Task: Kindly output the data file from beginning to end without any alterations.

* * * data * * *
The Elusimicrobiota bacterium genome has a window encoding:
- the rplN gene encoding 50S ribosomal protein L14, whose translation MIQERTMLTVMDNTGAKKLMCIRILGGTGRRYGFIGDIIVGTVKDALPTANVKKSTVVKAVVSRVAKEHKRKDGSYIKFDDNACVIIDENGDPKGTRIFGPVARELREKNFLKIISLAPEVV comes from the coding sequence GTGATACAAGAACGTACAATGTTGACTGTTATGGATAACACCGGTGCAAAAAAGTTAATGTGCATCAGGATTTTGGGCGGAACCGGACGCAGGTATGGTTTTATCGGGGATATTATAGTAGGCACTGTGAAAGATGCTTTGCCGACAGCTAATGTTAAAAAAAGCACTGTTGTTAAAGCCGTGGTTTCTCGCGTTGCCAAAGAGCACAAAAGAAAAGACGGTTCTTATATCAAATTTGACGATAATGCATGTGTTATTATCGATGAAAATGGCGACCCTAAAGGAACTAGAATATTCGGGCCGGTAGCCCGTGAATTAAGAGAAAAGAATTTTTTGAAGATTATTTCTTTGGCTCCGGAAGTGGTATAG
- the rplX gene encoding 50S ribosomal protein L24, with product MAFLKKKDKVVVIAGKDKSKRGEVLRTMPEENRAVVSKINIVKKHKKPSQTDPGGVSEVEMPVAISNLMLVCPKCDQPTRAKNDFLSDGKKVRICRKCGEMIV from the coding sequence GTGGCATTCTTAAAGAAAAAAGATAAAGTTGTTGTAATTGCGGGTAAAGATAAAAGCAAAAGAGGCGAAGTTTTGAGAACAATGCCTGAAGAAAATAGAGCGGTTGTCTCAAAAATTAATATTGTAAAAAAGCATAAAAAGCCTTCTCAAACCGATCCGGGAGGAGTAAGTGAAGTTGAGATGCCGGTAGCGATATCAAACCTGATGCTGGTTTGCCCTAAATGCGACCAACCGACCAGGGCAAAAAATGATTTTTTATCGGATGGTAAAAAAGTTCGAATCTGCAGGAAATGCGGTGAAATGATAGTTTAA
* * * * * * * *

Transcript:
The Elusimicrobiota bacterium genome has a window encoding:
- the rplN gene encoding 50S ribosomal protein L14, whose translation MIQERTMLTVMDNTGAKKLMCIRILGGTGRRYGFIGDIIVGTVKDALPTANVKKSTVVKAVVSRVAKEHKRKDGSYIKFDDNACVIIDENGDPKGTRIFGPVARELREKNFLKIISLAPEVV comes from the coding sequence GTGATACAAGAACGTACAATGTTGACTGTTATGGATAACACCGGTGCAAAAAAGTTAATGTGCATCAGGATTTTGGGCGGAACCGGACGCAGGTATGGTTTTATCGGGGATATTATAGTAGGCACTGTGAAAGATGCTTTGCCGACAGCTAATGTTAAAAAAAGCACTGTTGTTAAAGCCGTGGTTTCTCGCGTTGCCAAAGAGCACAAAAGAAAAGACGGTTCTTATATCAAATTTGACGATAATGCATGTGTTATTATCGATGAAAATGGCGACCCTAAAGGAACTAGAATATTCGGGCCGGTAGCCCGTGAATTAAGAGAAAAGAATTTTTTGAAGATTATTTCTTTGGCTCCGGAAGTGGTATAG
- the rplX gene encoding 50S ribosomal protein L24, with product MAFLKKKDKVVVIAGKDKSKRGEVLRTMPEENRAVVSKINIVKKHKKPSQTDPGGVSEVEMPVAISNLMLVCPKCDQPTRAKNDFLSDGKKVRICRKCGEMIV from the coding sequence GTGGCATTCTTAAAGAAAAAAGATAAAGTTGTTGTAATTGCGGGTAAAGATAAAAGCAAAAGAGGCGAAGTTTTGAGAACAATGCCTGAAGAAAATAGAGCGGTTGTCTCAAAAATTAATATTGTAAAAAAGCATAAAAAGCCTTCTCAAACCGATCCGGGAGGAGTAAGTGAAGTTGAGATGCCGGTAGCGATATCAAACCTGATGCTGGTTTGCCCTAAATGCGACCAACCGACCAGGGCAAAAAATGATTTTTTATCGGATGGTAAAAAAGTTCGAATCTGCAGGAAATGCGGTGAAATGATAGTTTAA